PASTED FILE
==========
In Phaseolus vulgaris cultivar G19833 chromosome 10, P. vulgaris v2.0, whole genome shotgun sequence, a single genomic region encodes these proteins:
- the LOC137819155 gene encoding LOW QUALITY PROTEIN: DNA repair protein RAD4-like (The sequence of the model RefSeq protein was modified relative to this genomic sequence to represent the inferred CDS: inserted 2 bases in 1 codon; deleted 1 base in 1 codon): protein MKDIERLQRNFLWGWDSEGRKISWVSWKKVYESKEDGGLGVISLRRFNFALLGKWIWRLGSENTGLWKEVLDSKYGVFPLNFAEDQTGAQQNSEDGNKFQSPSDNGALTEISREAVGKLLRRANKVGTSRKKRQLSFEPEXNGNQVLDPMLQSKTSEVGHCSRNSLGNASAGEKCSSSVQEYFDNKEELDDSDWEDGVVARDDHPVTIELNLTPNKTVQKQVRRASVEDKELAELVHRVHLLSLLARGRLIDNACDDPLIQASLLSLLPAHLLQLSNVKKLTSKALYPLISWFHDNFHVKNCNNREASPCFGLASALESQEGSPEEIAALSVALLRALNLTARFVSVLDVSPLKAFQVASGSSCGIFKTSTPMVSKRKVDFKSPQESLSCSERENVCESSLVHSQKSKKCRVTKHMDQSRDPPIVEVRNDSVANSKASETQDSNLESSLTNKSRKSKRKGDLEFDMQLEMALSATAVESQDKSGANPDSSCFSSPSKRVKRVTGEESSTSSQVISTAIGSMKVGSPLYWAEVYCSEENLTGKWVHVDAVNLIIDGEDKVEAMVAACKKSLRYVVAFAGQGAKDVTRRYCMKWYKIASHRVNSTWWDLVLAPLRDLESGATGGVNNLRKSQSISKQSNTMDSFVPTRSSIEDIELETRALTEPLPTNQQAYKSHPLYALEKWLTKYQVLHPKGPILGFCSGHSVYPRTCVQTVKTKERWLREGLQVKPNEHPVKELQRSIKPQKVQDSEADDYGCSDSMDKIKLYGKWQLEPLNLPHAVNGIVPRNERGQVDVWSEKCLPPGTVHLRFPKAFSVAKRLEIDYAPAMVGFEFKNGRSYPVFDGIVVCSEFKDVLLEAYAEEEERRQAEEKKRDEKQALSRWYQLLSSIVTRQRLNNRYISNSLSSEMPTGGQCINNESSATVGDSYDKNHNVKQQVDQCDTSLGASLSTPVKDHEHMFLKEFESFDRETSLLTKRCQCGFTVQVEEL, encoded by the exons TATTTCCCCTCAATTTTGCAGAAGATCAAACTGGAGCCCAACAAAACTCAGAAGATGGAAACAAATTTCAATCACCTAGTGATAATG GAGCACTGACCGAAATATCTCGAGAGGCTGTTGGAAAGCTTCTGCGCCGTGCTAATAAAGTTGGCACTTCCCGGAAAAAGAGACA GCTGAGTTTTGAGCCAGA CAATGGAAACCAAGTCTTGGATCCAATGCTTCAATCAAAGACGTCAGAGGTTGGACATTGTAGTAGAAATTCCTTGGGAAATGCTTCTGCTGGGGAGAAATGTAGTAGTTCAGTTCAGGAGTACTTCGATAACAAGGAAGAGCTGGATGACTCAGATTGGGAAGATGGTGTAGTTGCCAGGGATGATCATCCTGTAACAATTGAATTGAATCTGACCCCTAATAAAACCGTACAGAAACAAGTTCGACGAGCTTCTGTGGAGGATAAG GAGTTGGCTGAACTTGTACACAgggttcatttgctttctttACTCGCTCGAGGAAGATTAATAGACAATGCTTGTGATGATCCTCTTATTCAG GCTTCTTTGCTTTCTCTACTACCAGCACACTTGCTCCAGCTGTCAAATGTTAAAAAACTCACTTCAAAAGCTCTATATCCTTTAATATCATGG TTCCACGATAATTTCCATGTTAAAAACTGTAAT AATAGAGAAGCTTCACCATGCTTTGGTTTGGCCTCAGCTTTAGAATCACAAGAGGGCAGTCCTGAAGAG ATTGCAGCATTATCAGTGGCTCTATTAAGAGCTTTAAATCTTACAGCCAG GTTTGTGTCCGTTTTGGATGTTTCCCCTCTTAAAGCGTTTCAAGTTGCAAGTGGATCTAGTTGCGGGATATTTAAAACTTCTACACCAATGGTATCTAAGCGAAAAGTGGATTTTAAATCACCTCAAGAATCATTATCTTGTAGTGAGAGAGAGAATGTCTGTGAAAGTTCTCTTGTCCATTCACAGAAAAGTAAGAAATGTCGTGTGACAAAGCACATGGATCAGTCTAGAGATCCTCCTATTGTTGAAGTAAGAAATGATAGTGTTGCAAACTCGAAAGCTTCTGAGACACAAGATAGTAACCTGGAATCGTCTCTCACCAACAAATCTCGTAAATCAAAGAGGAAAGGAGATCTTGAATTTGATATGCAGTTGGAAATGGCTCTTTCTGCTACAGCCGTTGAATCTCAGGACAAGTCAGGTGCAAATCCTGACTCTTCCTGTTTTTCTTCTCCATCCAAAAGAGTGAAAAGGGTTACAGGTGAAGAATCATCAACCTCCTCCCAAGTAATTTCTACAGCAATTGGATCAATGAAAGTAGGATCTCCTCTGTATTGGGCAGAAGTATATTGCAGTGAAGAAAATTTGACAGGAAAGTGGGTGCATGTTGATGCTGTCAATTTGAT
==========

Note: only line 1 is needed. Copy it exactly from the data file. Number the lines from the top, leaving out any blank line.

In Phaseolus vulgaris cultivar G19833 chromosome 10, P. vulgaris v2.0, whole genome shotgun sequence, a single genomic region encodes these proteins: